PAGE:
What is Arabica Coffee?

Arabica coffee (Coffea arabica) is a species of coffee plant known for producing high-quality and flavourful coffee beans. Approximately 60-70% of the coffee consumed worldwide is Arabica, with the remaining percentage primarily Robusta coffee (Coffea canephora).

Arabica coffees are known for their exceptional flavour profile, which includes a range of flavours, higher acidity, and milder caffeine content. It requires specific growing conditions (which I will cover later). It is prized for its quality in the speciality coffee market and accounts for 100% of your favourite FiXX coffees'.

What Are the Origins of Arabica Coffee?

Arabica originates in the highlands of Ethiopia, specifically in the region of what is now known as the coffee's birthplace, the Oromia region. According to legend, the discovery of coffee's energising effects is attributed to an Ethiopian goat herder named Kaldi, who noticed his goats becoming more lively after consuming berries from this specific plant. It's a nice story, but it probably isn't true. 

Either way, from Ethiopia is spread northward to Yeman, where it was first cultivated. From there, it spread to Java, Indonesia in the east, west to the Caribbean, and Central and South America. This movement was down to the colonial superpowers of the Dutch and French. Today, Arabica coffee is grown in coffee-producing regions worldwide, primarily in tropical and subtropical climates. Some of the prominent coffee-growing areas include:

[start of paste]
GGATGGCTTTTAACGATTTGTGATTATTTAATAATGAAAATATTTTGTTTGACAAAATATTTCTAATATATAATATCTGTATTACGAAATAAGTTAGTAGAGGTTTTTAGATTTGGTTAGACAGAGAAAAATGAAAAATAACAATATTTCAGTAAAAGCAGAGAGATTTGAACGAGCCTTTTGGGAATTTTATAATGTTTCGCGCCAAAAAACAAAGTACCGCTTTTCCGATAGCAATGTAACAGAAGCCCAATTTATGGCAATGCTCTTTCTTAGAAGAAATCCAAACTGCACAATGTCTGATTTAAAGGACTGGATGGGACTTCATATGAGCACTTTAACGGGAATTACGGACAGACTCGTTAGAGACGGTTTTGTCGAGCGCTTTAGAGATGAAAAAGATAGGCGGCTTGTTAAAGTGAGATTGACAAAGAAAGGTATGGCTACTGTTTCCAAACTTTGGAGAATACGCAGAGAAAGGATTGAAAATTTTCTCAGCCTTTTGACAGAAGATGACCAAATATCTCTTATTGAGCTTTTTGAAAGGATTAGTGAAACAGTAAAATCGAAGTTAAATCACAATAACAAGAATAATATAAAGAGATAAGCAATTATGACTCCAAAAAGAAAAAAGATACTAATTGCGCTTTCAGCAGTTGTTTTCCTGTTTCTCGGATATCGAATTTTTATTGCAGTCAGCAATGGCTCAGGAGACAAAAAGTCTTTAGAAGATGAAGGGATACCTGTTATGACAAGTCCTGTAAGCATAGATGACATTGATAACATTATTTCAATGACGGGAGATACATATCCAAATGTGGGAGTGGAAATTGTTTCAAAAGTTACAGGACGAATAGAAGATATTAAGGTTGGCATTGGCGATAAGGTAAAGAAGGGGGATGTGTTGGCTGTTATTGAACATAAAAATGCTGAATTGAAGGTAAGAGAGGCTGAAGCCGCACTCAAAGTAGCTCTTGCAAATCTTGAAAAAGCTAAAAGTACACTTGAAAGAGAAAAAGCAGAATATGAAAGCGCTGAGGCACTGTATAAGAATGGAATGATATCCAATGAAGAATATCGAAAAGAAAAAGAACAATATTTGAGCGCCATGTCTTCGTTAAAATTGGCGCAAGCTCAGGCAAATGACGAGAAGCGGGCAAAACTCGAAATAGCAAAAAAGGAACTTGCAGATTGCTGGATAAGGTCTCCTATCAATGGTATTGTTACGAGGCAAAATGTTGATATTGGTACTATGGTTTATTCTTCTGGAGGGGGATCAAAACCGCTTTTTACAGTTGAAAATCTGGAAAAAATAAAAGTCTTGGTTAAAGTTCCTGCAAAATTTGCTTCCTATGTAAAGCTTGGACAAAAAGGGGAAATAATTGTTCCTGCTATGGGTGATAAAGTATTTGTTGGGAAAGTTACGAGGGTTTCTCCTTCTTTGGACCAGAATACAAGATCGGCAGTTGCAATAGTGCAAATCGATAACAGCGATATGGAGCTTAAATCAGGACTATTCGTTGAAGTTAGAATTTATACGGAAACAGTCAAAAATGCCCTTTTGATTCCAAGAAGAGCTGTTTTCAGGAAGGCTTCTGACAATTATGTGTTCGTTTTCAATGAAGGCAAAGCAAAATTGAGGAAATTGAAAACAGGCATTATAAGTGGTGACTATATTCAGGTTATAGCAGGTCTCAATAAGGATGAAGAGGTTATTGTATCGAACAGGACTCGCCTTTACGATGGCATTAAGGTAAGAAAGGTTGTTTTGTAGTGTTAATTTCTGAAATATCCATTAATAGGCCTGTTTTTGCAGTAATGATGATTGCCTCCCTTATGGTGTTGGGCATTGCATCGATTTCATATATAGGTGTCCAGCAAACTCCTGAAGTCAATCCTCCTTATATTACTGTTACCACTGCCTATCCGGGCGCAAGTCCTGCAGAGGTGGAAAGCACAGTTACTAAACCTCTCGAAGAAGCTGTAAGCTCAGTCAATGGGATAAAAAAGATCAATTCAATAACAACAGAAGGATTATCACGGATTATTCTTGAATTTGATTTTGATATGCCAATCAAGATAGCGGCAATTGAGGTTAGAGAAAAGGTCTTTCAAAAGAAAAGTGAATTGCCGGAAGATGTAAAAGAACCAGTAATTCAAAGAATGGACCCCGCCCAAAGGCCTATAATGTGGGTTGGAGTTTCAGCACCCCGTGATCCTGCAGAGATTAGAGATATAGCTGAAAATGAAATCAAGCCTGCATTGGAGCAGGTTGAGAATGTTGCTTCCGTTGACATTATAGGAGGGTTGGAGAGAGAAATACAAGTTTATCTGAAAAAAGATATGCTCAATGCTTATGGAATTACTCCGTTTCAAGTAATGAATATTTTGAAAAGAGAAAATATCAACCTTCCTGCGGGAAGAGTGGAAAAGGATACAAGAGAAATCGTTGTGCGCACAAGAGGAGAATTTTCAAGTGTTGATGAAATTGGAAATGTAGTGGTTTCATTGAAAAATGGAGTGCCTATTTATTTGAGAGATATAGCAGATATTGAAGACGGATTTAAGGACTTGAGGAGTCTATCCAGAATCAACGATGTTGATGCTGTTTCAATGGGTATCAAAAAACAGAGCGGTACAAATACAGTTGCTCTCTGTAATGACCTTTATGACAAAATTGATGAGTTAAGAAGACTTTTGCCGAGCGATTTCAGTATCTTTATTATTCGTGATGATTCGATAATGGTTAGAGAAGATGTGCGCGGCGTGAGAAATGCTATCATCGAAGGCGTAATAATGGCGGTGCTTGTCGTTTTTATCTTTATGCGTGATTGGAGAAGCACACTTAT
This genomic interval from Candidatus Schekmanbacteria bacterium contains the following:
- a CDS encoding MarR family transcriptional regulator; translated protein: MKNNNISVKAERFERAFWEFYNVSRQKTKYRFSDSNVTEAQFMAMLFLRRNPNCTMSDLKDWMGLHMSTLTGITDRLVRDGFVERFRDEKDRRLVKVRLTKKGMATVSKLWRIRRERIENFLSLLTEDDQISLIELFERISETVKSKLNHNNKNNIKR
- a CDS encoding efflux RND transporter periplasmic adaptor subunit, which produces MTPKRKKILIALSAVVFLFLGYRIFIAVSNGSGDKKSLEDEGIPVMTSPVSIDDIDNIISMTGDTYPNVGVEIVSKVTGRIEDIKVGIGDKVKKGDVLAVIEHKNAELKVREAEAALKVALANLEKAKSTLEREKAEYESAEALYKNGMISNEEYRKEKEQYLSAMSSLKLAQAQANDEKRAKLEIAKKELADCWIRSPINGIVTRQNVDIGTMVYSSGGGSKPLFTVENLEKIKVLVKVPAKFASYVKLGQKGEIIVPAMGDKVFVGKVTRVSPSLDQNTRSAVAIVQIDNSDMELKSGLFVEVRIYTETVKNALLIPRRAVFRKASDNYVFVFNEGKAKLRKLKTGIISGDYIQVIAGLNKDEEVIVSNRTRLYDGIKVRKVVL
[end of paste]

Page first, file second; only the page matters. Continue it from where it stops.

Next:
Central & South America:

  • Countries like Colombia, Brazil, Costa Rica, Guatemala, and Honduras are renowned for their Arabica coffee production. The high altitudes, varied microclimates, and volcanic soils in these regions contribute to producing premium Arabica beans with diverse flavour profiles. Peru, Ecuador, and other South American countries are also part of the Arabica coffee-producing landscape.

East Africa:

  • Ethiopia, the birthplace of coffee, continues to produce Arabica beans with distinctive regional flavours. Other East African countries like Kenya and Tanzania also contribute to the global Arabica coffee supply.

Central Africa:

  • Rwanda and Burundi are emerging as notable Arabica coffee producers, with efforts to improve quality and sustainability.


  • Countries like Indonesia (notably Sumatra and Java), India, and Papua New Guinea cultivate Arabica coffee, often with unique flavour characteristics shaped by their local growing conditions.

The specific taste notes, characteristics, and nuances of Arabica coffee beans vary greatly based on the geographical region, altitude, soil, climate, and cultivation methods. Speciality coffee often features Arabica due to its complex flavours and careful cultivation and processing.

What are the ideal growing conditions for Arabica coffee plants?

Arabica coffee thrives at higher elevations with cooler temperatures and consistent rainfall. They are usually farmed between 1,300-1,500masl and like a moderate temperature of 15-24C. The choice of location is crucial, as these conditions contribute to developing the beans' desirable flavour characteristics.

New Arabica plants are propagated from seeds or cuttings. They are typically grown in nurseries before being transplanted to their final growing location. Arabica coffee plants benefit from some level of shade, especially in hotter climates. Shade trees provide protection from direct sunlight and help maintain a more favourable microclimate.